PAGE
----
Guatemala Fresh Fruits & Vegetables Storage suggestions and advice. Guatemala Fresh Fruits & Vegetables abound in quantity and quality in markets all over Guatemala. Visit the Antigua, Guatemala City, Livingston or Lake Atitlan markets and you are greeted with vendors of all types from Mayan women sitting on the ground to regular stall owners that one will see every day in the markets.
There are what is called regular market days, Solola, Chichi, Santiago, San Pedro, San Juan all have more or less featured market days. Solola, Antigua and Panajachel markets are open each day of the year.
The important point to consider about Guatemala Fresh Fruits and Vegetables Storage is the produce you are purchasing has never been refrigerated. Picked fresh from the fields loaded in a pickup and taken direct to the markets vendors for sale. In the Solola market you can see the pickups lined up out into the street waiting for their turn to drive into the market an unload their produce to sell.
WHY is this important, the first thing we do as expats and gringos is take these fresh fruits and vegetables home and put them into our Refrigerator and place them in the crisper for storage until the time of use.
WRONG. What you will find is most Guatemala produce does not do well in a refrigerator crisper. That head of Broccoli within a day turns yellow, Cauliflower head turns black and those red radishes are soft and mushy in a day. Carrots kept in a crisper will within a day take on a dark outer skin and become soft.
Guatemala Fresh Fruits & Vegetables Storage Suggestions
Tomatoes: love the heat and hate the cold. Turns out even after they’re picked from the vine, they still hold their aversion to cold. The fridge is not the ideal place to store tomatoes.
Potatoes: like cool temperatures. They do best at around 45 degrees F, which is about 10 degrees warmer than the average refrigerator. Keeping them in a paper bag in a coolish spot (like a pantry) is best. Why paper? It’s more breathable then plastic. Storing potatoes at cold temperatures converts their starch to sugar more quickly, which can affect the flavor, texture and the way they cook.
Onions: don’t come out of the ground with that protective papery skin. To develop and keep that dry outer layer, they need to be “cured” and kept in a dry environment like a pantry, which is not as damp as the refrigerator. Also, lack of air circulation will cause onions to spoil, as will storing them near potatoes.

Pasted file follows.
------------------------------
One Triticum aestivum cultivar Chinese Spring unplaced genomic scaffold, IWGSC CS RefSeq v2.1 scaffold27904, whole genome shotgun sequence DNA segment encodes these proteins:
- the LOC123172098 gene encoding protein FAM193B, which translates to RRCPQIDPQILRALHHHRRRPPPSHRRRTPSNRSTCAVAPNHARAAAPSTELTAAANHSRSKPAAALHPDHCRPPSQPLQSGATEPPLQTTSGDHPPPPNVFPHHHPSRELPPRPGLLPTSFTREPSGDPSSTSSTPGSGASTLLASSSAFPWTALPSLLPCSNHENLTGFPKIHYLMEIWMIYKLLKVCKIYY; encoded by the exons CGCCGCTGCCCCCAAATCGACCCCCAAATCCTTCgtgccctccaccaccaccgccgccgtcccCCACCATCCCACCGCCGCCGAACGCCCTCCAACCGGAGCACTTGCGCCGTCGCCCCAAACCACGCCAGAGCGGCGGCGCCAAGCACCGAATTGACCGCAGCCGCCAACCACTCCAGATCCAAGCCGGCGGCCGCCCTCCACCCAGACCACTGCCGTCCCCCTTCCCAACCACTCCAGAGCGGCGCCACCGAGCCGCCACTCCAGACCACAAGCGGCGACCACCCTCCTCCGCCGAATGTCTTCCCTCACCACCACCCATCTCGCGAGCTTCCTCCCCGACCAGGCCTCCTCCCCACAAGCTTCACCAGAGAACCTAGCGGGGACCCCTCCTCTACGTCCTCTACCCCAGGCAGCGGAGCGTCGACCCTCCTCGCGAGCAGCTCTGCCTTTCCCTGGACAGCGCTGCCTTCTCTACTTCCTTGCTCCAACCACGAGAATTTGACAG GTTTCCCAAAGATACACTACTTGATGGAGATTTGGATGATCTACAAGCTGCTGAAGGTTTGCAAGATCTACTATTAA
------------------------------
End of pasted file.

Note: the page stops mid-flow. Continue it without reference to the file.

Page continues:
Carrots: Greens should be trimmed off, all you have to do to keep the carrots crisp and fresh is put them in a container of water and store in the refrigerator! Whole carrots stay nice and crunchy in their cold water bath, and this is also a great way to store packaged baby carrots. If the water starts to look cloudy, just swap it out with fresh water as needed. Stored this way, carrots have lasted weeks in your refrigerator with no ill effects!
Strawberries: Wash strawberries only before eating them. This is important for two reasons. Strawberries are like sponges, so once wet, they soak up every bit of moisture, making them more likely to get mushy and spoil faster. Also, wet berries are more apt to get moldy. Leave the stems on as long as possible. Keeping the stems on until you’re about to eat the strawberries will prolong their shelf life. Refrigerate.
Papaya: Ripe papayas should be refrigerated to slow down the ripening process. Papayas will ripen within a few days at room temperature, and even faster if you put them in a paper bag. Once ripe, this fruit will quickly turn to mush if not properly stored.
Mangos: Keep unripe mangos at room temperature. Mangos shouldn’t be refrigerated before they are ripe. Mangos will continue to ripen at room temperature, becoming sweeter and softer over several days. To speed up ripening, place mangos in a paper bag at room temperature.
Once ripe, mangos should be moved to the refrigerator, which will slow down the ripening process. Whole, ripe mangos may be stored for up to five days in your refrigerator.
Broccoli and Cauliflower: Look for firm heads for both that have no hints of aging. Place the Broccoli and Cauliflower in a dark coloured plastic bag not tied or closed. Place at the front of your refrigerator on a lower shelf. You will find this will keep Broccoli and Cauliflower crisp for at least 5 days.
Peppers: Store in plastic bag in the vegetable crisper of your refrigerator. Green peppers will usually stay fresh longer than orange or red peppers.
Guatemala Fresh Fruits & Vegetables
What I prefer to do is shop for three days at a time for Guatemala Fresh Fruits & Vegetables. I keep produce that does not need to be refrigerated on the counter in my kitchen. And I follow these general rules about storage of Guatemala Fresh Fruits & Vegetables. It works.